Technical Analysis and Stock Market Profits by Richard W Schabacker
There have been many dozens, probably many hundreds, of books written about Technical Analysis. Some books become lauded and are regarded as the bible. In recent years, Murphys Technical Analysis of the Financial Markets is probably the best known. Before that, Edwards and McGees work in the 1950/60s was regarded as seminal.
But the one book that I think really deserves to be regarded as The One True Guide to TA is this book Technical Analysis and Stock Market Profits by Richard W Schabacker. Not one of the names that trips off the tongue in fact, most people have probably never heard of him. I hadnt until a couple of years ago, when I followed a recommendation of a presenter at Index.
But what a treasure trove this book is extensive, in depth discussion about patterns and what they mean; the best discussion of the importance of volume in conjunction with chart patterns that I have ever read. Not just an idle discussion of this looks like a cup and handle, this is a head and shoulders, either. In the vast majority of cases also a discussion about what the pattern represents in terms of the psychology of the markets participants: why the pattern represents a continuation or reversal, how the price and volume are showing the feelings of the people buying and selling the stock.
He also finds time to deal with trading tactics as well, in a very useful chapter at the end, covering things like limit v market orders, selection of stocks and managing risk. Not, admittedly in the depth of the coverage of the TA portion of the book, but in recognition that the Stock Market Profits part is the whole reason for the Technical Analysis part.
So, the books good (Id say great, but lets not quibble). So, its another TA book. Why not go to the origjnals? Why not use Murphy or Edwards and McGee? Or some other guru? Why use this retread instead of the source?
Fair point who needs another Johnny Come Lately book, covering the same old ground as previous masters. Well, maybe no one. One small point though just have a little look inside the front cover at when this book was first published.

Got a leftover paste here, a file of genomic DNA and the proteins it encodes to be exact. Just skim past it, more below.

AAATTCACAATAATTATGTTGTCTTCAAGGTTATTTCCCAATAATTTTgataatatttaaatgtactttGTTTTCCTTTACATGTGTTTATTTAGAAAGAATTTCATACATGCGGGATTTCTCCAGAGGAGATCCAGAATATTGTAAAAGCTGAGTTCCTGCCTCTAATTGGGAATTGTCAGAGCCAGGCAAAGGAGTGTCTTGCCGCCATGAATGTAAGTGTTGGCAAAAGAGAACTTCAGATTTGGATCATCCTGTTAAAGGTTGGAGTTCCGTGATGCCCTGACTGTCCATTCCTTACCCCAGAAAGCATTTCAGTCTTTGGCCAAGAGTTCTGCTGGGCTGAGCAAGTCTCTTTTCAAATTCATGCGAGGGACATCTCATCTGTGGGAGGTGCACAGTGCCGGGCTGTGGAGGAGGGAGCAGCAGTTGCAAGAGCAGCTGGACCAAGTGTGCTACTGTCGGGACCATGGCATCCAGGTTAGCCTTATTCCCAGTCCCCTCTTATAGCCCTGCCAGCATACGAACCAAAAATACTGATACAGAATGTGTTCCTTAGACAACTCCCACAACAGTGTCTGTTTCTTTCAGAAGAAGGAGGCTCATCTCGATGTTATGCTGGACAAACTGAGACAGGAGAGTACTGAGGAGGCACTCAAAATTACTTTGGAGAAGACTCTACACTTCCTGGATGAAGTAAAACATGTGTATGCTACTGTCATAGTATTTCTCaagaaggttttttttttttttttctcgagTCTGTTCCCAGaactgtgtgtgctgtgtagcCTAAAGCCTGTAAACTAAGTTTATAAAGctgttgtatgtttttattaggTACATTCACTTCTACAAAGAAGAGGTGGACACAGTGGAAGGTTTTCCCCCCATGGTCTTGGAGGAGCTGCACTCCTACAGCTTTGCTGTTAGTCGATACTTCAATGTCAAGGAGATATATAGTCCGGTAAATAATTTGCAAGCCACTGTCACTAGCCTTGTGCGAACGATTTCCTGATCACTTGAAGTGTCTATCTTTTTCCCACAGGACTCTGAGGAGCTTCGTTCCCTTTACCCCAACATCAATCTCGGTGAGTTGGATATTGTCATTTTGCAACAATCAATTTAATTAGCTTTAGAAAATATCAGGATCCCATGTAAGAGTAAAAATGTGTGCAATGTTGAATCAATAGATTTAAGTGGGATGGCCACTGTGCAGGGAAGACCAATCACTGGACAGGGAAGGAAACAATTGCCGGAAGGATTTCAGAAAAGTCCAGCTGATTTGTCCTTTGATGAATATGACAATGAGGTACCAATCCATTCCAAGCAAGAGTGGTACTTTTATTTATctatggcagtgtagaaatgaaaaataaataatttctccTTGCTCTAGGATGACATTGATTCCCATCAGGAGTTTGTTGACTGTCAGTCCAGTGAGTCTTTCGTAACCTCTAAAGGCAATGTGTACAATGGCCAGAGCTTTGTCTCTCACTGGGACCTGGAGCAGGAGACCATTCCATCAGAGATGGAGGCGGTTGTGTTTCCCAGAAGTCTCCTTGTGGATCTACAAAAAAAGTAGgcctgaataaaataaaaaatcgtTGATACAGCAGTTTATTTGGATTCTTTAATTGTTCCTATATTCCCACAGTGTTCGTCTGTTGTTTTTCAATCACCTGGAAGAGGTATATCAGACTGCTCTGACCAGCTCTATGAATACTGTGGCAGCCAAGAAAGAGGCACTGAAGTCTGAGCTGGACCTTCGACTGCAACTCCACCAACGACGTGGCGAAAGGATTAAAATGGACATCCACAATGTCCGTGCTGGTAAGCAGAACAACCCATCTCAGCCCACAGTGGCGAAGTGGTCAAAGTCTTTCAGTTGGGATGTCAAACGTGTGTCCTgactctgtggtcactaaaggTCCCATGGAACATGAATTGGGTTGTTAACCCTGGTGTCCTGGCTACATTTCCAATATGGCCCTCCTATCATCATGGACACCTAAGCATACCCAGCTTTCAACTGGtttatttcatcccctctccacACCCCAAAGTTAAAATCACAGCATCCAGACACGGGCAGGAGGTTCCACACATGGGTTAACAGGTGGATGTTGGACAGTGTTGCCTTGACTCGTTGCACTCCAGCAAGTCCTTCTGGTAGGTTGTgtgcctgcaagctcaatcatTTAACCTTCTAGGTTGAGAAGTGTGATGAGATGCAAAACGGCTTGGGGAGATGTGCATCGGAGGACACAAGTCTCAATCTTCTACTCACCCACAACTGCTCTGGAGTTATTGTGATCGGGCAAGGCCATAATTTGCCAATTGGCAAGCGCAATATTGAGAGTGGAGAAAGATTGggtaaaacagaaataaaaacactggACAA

20 years before Edwards and McGee. 50 years before Murphy. This is one of the true fountainheads of TA. Now, admittedly there were a few earlier practitioners, but as far as I can make out, this book (originally published as a series of pamphlets) was the first that really codified the study of TA as a cohesive whole. This is the one on which an awful lot of the rest are based. Edwards and McGee? One of them was Schabackers son in law their book is an (official) rework of Schabackers book. In this book he invents the term support how much more fundamental to TA can you get?
To finish with, a couple of quotes from the back cover: this ground-breaking book a major text on TA; the source material; the original work by the founder of TA. Just a few snippets from some random selection of people off the street.
(Thats respectively, Alexander Elder, John Bollinger, and Welles Wilder who, between them, maybe have some idea what theyre talking about).
The best book on TA ever? Could be!
Does it have fault? No! Well
. OK, yes, a couple of minor ones. No mention of candlesticks at all not popular in the 1930s (well, not in America, anyway). And technology has rather overtaken his views on the usability of short-term charts the data available to modern traders would have been unimaginable to a trader in the 30s, so you wont find a lot on trading using intraday charts, or using Level 2 to scalp trades. But the core TA is as relevant today as it was when Schabacker was inventing and/or disseminating many of the major concepts, 70 years ao.